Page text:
Dan Helmer is running for the Democratic nomination in Virginia’s 10th House district. In a television ad, Helmer says: “After 9/11, the greatest threat to our democracy lived in a cave. Today, he lives in the White House.” Is this just campaign hyperbole, or do people really believe that President Trump poses a serious threat to American democracy?
It turns out many serious people do. In a piece urging the election of Democrats to Congress as a constraint on Trump, New York Times columnist Thomas Friedman declared that “American democracy is truly threatened today.” “He [Trump] is forcing a fight for the integrity of our system of self-rule,” wrote Evan McMullin in The Atlantic. “American democracy finds itself in peril” because of Trump opined Lawrence Douglas in The Guardian. Is it really “code red,” as Friedman says, for the survival of our democratic republic?
Friedman is not wrong in saying that Trump “wants to ignore Russia’s interference in our election,” that his “first thought every morning is, ‘What’s good for me and can I get away with it?,’” that he “shows no compunction about smearing any person or government institution that stands in his way,” and that he “is backed by a party where the only members who’ll call him out are those retiring or dying.” But does all of that (and other moral failings Friedman might have added) lead to the conclusion that our democracy is threatened unless we “put a check on Trump’s power”? Is the future of our democracy really at risk because “the best Republicans have consistently refused to take a moral stand” against Trump’s indifference, even disdain, for existing institutions and his repeated desecrations of “the basic norms of public life”?
Trump’s critics blame the President for corrupting and debasing our political discourse, as if all was peaches and cream before Trump became a candidate. Friedman remarks on “just how warped our society and government can get in only a few years.” But even a casual observer of 21st century American politics would understand that Trump is not the cause of our partisan and hateful politics. And students of history will know that this is not the first time that hate and partisanship have infected American politics. True, we have never had a president like Donald Trump, but surely American political culture is not so shallow and malleable that one man, even a president, can corrupt and debase it in less than 24 months?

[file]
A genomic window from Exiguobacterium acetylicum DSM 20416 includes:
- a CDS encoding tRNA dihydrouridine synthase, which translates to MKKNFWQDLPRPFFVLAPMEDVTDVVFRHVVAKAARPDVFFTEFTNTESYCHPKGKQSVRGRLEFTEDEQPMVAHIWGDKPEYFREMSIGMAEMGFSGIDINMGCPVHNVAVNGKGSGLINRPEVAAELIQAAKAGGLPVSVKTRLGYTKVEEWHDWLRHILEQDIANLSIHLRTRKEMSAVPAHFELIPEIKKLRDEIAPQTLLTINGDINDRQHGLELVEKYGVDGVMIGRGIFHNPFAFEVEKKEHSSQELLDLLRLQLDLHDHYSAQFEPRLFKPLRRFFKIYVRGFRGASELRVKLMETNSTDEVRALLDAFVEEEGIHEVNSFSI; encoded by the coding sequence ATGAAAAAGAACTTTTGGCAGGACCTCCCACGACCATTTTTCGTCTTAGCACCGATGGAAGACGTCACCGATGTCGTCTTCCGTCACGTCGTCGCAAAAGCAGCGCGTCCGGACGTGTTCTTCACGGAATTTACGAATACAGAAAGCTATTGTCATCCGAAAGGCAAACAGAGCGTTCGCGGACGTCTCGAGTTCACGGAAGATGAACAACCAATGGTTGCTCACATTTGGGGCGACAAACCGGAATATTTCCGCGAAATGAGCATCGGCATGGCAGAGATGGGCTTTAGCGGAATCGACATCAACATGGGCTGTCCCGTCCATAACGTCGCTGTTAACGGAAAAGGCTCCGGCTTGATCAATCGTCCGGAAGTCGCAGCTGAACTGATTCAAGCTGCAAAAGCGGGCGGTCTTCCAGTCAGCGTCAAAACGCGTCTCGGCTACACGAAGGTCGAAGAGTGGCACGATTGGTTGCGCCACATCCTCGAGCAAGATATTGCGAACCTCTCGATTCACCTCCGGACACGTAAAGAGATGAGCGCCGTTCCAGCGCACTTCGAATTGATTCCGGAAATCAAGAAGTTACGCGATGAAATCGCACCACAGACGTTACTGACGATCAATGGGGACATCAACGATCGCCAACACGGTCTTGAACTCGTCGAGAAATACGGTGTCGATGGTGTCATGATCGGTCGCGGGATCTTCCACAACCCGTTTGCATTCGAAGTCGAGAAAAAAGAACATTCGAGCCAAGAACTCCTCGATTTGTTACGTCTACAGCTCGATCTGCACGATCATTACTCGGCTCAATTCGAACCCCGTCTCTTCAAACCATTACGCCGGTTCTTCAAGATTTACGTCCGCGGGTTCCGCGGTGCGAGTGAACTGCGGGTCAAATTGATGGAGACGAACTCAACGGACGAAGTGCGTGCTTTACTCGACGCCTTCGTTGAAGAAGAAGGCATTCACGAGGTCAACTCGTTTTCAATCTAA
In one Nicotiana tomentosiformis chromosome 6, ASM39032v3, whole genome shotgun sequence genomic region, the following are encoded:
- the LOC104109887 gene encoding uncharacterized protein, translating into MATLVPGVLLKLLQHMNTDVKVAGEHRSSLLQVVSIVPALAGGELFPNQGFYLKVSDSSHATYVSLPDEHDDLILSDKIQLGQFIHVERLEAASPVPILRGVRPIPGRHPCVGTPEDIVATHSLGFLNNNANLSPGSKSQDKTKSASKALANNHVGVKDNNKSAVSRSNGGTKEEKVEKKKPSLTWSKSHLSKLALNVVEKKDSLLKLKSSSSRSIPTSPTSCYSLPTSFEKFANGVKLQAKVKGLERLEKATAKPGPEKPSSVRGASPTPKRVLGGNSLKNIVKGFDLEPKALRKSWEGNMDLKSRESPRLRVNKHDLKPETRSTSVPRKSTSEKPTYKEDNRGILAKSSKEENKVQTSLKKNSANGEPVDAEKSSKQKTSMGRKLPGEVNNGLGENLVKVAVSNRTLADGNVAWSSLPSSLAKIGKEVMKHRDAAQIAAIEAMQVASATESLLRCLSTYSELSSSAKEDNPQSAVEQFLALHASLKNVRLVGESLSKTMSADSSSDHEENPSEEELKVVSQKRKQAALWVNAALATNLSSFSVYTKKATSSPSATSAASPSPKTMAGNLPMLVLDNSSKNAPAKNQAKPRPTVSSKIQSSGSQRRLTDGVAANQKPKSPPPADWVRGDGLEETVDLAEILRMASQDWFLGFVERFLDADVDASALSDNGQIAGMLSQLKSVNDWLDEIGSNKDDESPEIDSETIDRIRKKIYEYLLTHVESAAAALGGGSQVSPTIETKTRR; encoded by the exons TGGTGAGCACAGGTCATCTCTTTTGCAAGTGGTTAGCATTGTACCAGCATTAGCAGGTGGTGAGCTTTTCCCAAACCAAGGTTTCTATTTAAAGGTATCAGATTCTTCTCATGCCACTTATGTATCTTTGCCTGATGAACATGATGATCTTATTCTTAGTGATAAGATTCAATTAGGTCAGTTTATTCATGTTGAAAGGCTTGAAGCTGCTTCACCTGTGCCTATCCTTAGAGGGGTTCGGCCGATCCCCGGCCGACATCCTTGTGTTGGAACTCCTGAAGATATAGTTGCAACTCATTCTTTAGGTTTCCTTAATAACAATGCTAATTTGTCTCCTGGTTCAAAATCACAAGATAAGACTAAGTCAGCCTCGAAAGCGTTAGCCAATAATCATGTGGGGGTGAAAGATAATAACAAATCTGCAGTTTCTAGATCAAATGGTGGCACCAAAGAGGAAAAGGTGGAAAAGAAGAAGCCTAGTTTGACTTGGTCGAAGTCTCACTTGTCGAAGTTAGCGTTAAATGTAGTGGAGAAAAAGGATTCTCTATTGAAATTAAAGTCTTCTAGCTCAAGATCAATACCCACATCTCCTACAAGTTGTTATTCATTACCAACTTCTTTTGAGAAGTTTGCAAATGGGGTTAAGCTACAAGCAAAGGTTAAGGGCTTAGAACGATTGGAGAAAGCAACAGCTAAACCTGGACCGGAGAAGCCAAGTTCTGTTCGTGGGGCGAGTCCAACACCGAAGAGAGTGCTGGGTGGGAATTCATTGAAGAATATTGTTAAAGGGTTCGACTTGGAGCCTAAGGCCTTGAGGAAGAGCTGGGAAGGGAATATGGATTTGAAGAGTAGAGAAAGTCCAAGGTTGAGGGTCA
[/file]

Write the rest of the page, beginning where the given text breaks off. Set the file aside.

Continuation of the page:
If anything about the Trump administration threatens our democracy it would be abuses of executive authority. While it seems incontestable that Trump has authoritarian inclinations and lacks even the basic understanding of our Constitution and government, Friedman and the rest of the red code brigade offer few concrete examples of actual abuses of power. Though Trump has talked a big game, mostly out of ignorance about the separation of powers, he has really done little beyond following the lead of his predecessors in seeking to expand executive power. As Jeet Heer observed in The New Republic, “[t]he big takeaway from the first year of Trump’s presidency is that the country’s institutions largely have checked him.”
Friedman says he actually agrees with some of Trump and the Republican Party’s policy goals, but that the only thing that matters in the upcoming midterms is the election of enough Democrats to give the party control of at least one house of Congress as a “lever of power that can curb Trump.” In this, Friedman assumes that Democrats will vote as a block in opposition to whatever Trump supports. Sadly, he is almost certainly correct about that. And therein lies the real threat to our democracy. Democrats and Republicans alike have embraced partisan victory, rather than the general welfare, as their mission. Or as David Brooks has written in the New York Times, the chief interest of both parties is “proving that the other party is despicable.”
Although Trump is rude, crude, mendacious and often ill-informed, he is only a symptom of what ails our politics. Uncompromising partisanship without regard for the public good has immobilized Congress when power is divided, and freed one party or the other to dictate when they are in control (witness the Democrats’ 2010 Affordable Care Act and the Republicans’ 2017 Tax Cut and Jobs Act). Our constitutional founders sought to limit the risks of such majoritarian factionalism, but even their genius could not guarantee against the blind pursuit of power.
Trump is a problem, but he is not the problem that threatens our democracy. As Steven Levitsky and Daniel Ziblatt, authors of the recent book How Democracies Die, wrote in The New York Times several months ago: “[W]hile Mr. Trump’s autocratic impulses have fueled our political system’s mounting crisis, he is as much a symptom as he is a cause of this crisis.” The crisis, as they see it, is that “the norms that once protected our institutions are coming unmoored.” Getting rid of Trump would make the Trump resistance feel better, but it will not cure what ails our democracy. Only abandonment by both parties of the politics of uncompromising resistance can return our ship of state to safe harbor.